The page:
The isolated wilderness of Antarctica has long supported unique ecosystems and species, while being the only marine region in the world that hasn’t had any biological invasions. A new study, however, has now established that increasing ship activities related to tourism, fishing, research and supply not only expose Antarctica to human impacts, but also have the potential to bring invasive species to the region through a process, called biofouling.
A team of researchers from the University of Cambridge and the British Antarctic Survey found that increasing ship traffic around the continent has the potential to deliver foreign marine organisms into the isolated ecosystems of the region. Furthermore, increasing temperatures due to climate change are “removing physiological barriers to potential invasive nonnative species”, according to the study, published in the Proceedings of the National Academy of Sciences.
By using satellite data and international shipping databases, the research team was able to identify how heavy ship traffic is in the region and where the ships embark from exactly. The study revealed that ships from around 1,500 international ports visit isolated Antarctica, while the most frequent routes were between Antarctica and South American and Northern European ports, as well as ports in the western Pacific Ocean.
Increasing ship traffic directly translates to an increased potential for ‘biofouling’, a process that describes marine species such as mussels, barnacles, algae and crabs clinging to the ship’s hull. “Invasive, non-native species are one of the biggest threats to Antarctica’s biodiversity – its native species have been isolated for the last 15-30 million years. They may also have economic impacts, via the disruption of fisheries,” said Professor David Aldridge in the Department of Zoology at the University of Cambridge, a co-author of the report.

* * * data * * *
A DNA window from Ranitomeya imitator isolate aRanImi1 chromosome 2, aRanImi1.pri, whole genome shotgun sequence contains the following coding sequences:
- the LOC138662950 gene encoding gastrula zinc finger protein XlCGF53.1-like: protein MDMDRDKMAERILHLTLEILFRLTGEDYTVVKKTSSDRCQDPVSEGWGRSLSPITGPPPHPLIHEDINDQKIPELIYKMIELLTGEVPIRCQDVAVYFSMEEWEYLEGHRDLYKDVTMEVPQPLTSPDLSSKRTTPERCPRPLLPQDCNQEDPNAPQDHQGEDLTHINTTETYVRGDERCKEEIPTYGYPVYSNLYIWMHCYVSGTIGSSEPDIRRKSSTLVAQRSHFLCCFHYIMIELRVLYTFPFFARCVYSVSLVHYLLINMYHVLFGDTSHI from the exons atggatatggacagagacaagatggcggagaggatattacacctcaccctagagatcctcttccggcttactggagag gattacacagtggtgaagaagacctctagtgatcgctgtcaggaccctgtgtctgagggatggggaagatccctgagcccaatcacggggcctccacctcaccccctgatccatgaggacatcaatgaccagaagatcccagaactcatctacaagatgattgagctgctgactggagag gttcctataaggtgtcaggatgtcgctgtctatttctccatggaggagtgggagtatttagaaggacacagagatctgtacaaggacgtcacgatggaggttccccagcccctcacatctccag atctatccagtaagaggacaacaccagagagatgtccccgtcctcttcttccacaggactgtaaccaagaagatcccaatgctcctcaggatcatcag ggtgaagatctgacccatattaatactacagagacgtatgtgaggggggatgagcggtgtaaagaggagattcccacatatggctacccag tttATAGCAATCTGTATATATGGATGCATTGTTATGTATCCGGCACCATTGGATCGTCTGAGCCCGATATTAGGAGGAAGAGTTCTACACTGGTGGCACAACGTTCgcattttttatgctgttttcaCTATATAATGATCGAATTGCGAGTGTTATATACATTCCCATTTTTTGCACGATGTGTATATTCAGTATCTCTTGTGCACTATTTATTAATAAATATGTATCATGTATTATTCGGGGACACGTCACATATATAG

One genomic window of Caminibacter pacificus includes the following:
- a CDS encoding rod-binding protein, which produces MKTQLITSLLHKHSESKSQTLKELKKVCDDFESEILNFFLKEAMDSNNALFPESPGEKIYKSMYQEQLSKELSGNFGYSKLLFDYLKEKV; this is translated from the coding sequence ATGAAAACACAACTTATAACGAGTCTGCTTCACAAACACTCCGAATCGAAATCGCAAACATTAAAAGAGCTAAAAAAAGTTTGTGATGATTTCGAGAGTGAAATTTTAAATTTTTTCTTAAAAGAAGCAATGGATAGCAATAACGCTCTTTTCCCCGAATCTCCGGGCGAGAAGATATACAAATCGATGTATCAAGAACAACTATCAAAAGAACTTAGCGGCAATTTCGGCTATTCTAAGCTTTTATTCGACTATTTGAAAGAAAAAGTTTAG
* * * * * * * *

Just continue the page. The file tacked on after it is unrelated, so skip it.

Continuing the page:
The study further found that research accounted for 21% of visits to the region, while fishing accounted for 7% and tourism for 67%. While tourism is regulated in the region and ships have to adhere to strict biosecurity protocols, the study calls for stricter biosecurity protocols and environmental protection measures due to the fact that these ships travel all over the world and have the potential for biofouling.
The study calls for “addressing both climate change and direct, localized human impact” to tackle the issue. Furthermore, the researchers think that control measures will have to extend beyond the current gateway ports of Cape Town, Christchurch, Ushuaia, Punta Arenas and Hobart.
“This is the last place in the world where we don’t have marine invasive species,” lead researcher Arlie McCarthy from the University of Cambridge told the BBC. “So we have an opportunity to protect it.”
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Photography courtesy of Unsplash.